Text sells

Screen Shot 2014-03-25 at 09.52.56

It’s nice to have played a small part in the return of design title Grafik, now in online rather than print form.

The new site is interestingly text-led for a design site and the same approach has been carried through into its advertising. Rather than garish banners fighting for attention, Grafik is running text-only ads that are consistent with the editorial style, while still being clearly marked as ads.

I’ve helped write some house ads explaining the new approach, and written an essay about the continuing power of good writing in advertising and design.

Read the full article here.

The grand old man of brand

Wallyspread
The March 2014 edition of Creative Review includes my review of Brand New: The Shape of Brands To Come, by Wally Olins. If you’re a subscriber, you can read the article online.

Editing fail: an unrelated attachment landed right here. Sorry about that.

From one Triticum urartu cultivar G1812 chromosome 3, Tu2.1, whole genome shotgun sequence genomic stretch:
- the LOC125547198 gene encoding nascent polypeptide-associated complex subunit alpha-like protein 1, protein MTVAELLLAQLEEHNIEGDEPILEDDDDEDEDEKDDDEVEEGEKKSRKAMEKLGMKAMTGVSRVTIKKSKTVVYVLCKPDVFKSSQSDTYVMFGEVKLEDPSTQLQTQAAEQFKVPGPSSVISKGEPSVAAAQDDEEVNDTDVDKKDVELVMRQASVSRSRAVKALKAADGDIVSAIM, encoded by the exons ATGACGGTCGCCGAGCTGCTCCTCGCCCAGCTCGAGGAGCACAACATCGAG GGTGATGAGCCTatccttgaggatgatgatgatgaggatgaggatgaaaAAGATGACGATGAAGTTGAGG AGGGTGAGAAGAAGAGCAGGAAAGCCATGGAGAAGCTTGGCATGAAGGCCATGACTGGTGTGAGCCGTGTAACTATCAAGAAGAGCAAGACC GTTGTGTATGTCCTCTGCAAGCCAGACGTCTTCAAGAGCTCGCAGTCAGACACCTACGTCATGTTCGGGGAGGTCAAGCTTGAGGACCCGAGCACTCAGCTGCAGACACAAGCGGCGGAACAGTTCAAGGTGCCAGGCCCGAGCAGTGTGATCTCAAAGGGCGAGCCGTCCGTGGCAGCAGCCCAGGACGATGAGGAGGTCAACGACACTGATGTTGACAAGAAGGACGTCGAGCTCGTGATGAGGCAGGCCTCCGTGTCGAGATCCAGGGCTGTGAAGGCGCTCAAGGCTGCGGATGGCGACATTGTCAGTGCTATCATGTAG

The book is released on 7 April and available to order.

For anyone interested, the article references a number of sources:

Adrian Shaughnessy – Why designers should give branding back its soul

Michael Johnson – Mind the gap

Terry Eagleton – Reading On Brand 

An interview with hat-trick

Hattrick1_0

Having just posted an interview with myself, here’s one with me doing the interviewing.

I’ve been fortunate to work with hat-trick a lot in recent years, on projects including Victoria hoardings, Centre Point, Ebbsfleet Valley and Help Musicians UK. They also collaborated with us on Disappointments Diary 2013.

Now they’re the subject of a book by Chois Publishing (part of its We Love Graphic series), for which I’ve written the introduction, an extended case study about their work with Imperial War Museums, and an interview with two of the company’s founders, Jim Sutherland and Gareth Howat.

Hattrick3_0